Big Bitcoin Debate Rages On
Bitcoin’s colossal price swings in recent weeks have certainly grabbed the attention of both advocates and skeptics alike. Within just a couple of days, the digital asset’s price swung by $8,000 from just over $20k down to $12k and back up again to around $13.5k where it currently trades.
The naysayers will be gloating while the investors will be looking at it as a simple market correction which offers another buying opportunity before it surges again after the holiday period. Industry analysts at Russia Today have followed the trends and have lent their knowledge and opinion to the big Bitcoin debate.
State Coins Coming
Doctor Jack Rasmus, professor of Political Economy at St. Mary’s College in California had this to say;
It’s not going to be the currency of the future because the central banks will start issuing their own digital currencies before it threatens the money supply. But it is definitely a speculative commodity bubble. Bitcoins and other cryptos are a commodity play, much like gold, in fact, they’re sucking a lot of money, capital investment out of the gold market, and it’s a speculative play, and I think it’s going to go higher. But it is a speculative bubble, and the key question is will it pose some sort of danger to the financial asset markets in general.
Meanwhile, Max Keiser, host of RT’s Keiser Report said this on the topic;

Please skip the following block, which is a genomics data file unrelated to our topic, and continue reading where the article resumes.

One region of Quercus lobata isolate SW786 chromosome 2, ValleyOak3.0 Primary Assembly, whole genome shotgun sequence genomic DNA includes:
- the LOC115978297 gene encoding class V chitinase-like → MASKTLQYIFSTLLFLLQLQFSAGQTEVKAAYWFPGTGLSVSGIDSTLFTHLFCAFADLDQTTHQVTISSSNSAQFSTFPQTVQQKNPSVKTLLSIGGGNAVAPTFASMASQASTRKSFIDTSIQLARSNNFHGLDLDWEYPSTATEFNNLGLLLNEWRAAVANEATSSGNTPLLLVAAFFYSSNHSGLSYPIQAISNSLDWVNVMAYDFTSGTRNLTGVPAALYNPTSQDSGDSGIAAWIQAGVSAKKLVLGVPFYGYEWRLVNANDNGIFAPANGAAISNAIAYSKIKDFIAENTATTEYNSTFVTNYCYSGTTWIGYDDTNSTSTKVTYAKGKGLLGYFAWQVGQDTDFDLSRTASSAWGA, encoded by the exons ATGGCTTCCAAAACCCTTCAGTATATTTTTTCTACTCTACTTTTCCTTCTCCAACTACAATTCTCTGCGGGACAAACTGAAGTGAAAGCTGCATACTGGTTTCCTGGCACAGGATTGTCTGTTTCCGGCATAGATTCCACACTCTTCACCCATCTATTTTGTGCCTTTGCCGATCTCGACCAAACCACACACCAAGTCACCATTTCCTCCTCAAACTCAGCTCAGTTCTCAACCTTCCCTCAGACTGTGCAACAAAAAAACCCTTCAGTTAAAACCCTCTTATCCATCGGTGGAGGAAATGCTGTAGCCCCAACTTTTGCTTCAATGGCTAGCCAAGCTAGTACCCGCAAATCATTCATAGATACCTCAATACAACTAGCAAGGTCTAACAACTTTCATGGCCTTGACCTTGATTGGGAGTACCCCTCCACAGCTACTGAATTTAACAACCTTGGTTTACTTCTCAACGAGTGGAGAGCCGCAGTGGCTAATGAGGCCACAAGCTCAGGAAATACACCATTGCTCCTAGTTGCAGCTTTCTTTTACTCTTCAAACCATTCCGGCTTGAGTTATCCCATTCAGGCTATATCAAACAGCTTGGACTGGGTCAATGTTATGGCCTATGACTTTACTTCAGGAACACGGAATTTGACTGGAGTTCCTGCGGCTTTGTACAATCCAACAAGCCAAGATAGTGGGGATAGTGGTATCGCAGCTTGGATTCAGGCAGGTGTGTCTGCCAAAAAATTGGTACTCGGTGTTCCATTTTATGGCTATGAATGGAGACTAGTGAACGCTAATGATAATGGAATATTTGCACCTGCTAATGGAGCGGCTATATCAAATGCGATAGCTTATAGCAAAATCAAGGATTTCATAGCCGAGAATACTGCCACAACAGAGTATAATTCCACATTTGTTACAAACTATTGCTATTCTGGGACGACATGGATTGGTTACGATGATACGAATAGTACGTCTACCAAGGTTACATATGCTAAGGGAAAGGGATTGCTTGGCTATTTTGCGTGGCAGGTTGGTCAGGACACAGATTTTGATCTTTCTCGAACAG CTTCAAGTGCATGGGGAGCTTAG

What is driving the action at bitcoin is people who are looking to store value and escape the US dollar, which is a tulip bulb of our era. The stock market and bond market are the tulip bulbs of our era. The tulip bulb of 1630 was driven by highly leveraged transactions that are what gave us tulip bulb mania of 1630. Bitcoin is the opposite of that.
Dr Rasmus went on to acknowledge that it was investors in Asia who where the main impetus behind the drive:
Margin and retail buyers in Japan are driving this market. It is not the tech nerds in the US. And whenever you get extreme margin buying, you are going to get a lot of volatility. And it is going to collapse. Most of this trade is located in Japan, and the Japanese financial authority has legitimized this.
Ministers in Germany and France have called for a G20 summit on cryptocurrencies to decide on regulation but according to Keiser they are likely to fail;
There’s no way to stop bitcoin. It’s unstoppable. There’s nothing they can do to stop the adoption, growth, acceptance of bitcoin as a store of value, as a currency and as a unit of account. That’s the history.
What is your take on the Bitcoin debate? Add your comments below.
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